In the summer of 2018, I began feeling an increased tension around decision making. Growing up, we learn to decide between ‘right’ and ‘wrong’. As adults, there is more gray area and less objectivity. The right answer is rarely obvious. Our choices are less polarized.

If we are fortunate, we have the opportunity to choose between multiple great options too. Without a clear winner, this can lead to indecision or a lack of directed effort.

My intention in pursuing a personal purpose statement was simple. Create a standard to measure future decisions. More than a job description, it’s a declaration of intent and focus. We each have unique skills, interests, and passions. A well crafted purpose statement provides a framework for aligning each decision.

The process for me took months of discussion, reflection, and experimentation. Looking back, I’ve refined the process into a Framework for others to use. This article is the culmination of that effort.

It’s uncommon for people to share their Purpose Statement, . I’ve chosen to share my purpose statement as an example. Hundreds of hours, dozens of conversations, and five revisions led to one statement. Pioneer a more beautiful future for others. It encompasses core values and personal convictions. You can dive deeper into my personal purpose statement.

Now, enjoy the Purpose Statement Framework and your journey of self discovery.


Make space. It’s unlikely that this process will take just a few hours. For me, it was an evolution over many months. To maintain continual momentum, setup a private place to take notes and record your thoughts. I used a private document on my personal computer. I added to it, reorganized it, and ultimately pulled from those sections to make this guide.

Do not share this document. The knowledge of it being visible to others will impede the open and honest flow of thoughts and ideas. You’ll likely discuss the pursuit with others but the notes should remain your own. The journey is for you and your future.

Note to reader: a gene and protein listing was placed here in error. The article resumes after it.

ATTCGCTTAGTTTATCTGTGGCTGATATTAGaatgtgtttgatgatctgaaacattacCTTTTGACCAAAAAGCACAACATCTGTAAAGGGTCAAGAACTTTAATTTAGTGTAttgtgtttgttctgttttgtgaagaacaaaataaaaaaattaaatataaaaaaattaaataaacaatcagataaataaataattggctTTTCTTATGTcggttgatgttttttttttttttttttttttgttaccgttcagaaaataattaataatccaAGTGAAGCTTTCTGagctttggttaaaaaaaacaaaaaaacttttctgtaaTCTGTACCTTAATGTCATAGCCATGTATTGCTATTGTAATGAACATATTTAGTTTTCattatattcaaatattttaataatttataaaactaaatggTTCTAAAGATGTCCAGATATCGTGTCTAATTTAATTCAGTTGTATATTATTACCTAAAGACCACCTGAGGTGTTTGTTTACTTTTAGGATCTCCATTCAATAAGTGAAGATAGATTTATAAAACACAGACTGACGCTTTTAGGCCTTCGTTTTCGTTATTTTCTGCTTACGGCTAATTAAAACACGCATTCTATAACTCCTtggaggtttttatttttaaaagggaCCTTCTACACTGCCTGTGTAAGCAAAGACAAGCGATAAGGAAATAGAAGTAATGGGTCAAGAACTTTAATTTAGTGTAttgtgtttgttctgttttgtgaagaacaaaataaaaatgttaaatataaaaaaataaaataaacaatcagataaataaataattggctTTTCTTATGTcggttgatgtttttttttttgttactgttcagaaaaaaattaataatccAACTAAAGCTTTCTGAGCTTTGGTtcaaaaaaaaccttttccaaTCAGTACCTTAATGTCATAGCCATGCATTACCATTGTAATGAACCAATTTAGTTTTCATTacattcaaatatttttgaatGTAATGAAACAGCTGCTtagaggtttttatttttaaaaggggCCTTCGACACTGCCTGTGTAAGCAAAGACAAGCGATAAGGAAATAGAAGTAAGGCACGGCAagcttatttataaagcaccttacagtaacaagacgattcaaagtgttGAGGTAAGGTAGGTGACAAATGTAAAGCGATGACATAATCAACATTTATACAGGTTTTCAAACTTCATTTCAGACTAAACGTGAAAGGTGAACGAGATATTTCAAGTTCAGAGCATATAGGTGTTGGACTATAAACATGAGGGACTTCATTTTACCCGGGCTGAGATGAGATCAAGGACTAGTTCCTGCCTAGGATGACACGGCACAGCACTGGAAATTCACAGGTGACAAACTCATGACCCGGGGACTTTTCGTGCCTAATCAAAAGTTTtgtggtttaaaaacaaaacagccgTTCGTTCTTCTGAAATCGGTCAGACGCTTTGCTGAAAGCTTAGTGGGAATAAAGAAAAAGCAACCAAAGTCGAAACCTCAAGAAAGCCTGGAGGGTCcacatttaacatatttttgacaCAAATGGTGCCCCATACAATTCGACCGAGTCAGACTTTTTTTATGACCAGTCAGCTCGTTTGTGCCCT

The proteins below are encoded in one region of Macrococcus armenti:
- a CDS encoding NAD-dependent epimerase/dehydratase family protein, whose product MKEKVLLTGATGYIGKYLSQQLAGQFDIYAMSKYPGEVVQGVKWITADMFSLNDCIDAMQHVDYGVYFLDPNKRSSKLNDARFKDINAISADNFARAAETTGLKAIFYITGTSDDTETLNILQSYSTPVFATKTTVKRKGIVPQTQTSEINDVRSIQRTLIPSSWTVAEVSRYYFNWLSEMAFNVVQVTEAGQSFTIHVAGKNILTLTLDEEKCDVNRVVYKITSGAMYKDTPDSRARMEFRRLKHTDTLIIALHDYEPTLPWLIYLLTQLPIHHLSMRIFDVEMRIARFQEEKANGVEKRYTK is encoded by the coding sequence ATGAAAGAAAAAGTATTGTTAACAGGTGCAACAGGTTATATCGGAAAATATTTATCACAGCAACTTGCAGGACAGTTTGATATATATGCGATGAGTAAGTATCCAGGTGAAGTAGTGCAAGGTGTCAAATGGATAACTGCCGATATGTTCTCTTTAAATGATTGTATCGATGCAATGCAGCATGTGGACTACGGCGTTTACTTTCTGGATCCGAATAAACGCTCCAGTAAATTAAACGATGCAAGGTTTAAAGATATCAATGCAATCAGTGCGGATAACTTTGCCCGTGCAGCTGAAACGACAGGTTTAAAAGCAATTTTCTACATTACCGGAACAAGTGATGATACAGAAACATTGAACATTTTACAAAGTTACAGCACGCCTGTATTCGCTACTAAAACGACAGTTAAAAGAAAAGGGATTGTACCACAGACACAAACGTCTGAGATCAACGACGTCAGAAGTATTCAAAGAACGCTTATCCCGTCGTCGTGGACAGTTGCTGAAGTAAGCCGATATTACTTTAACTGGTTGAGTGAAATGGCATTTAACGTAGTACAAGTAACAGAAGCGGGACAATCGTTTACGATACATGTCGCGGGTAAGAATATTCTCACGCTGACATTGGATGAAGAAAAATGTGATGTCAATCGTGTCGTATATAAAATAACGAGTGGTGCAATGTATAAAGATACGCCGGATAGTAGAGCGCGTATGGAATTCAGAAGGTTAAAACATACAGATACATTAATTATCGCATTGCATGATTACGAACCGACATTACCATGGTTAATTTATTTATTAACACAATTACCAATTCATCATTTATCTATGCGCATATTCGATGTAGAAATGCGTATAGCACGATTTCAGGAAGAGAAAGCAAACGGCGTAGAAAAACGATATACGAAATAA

Engage Self-awareness Exercises

Personality assessments provide a great kickoff point. They’re loaded with valuable information and start laying a foundation to being thinking about how your mind works.

There are many types of self assessments. None are perfect, but each reveals something new about yourself that you way not have known. It’s not magic, but it does prompt your mind to focus on patterns and trends. Here are a few I found helpful:

Other’s I have heard of but haven’t tried include:

  • Colby
  • Brinkman

After each, the following questions should provide helpful time of reflection:

  • What affirmed what you already knew?
  • What new insights did you gain?
  • Which past experiences validate your learning?
  • Which past experiences disprove what you might have found that. Why?

Read Resources about Purpose and Values

Humans have been searching for meaning and purpose forever. As far as we can tell, this is a theme unique to our species and a symptom of our mental capabilities. Here are a few modern books that touch on the topic in diverse ways: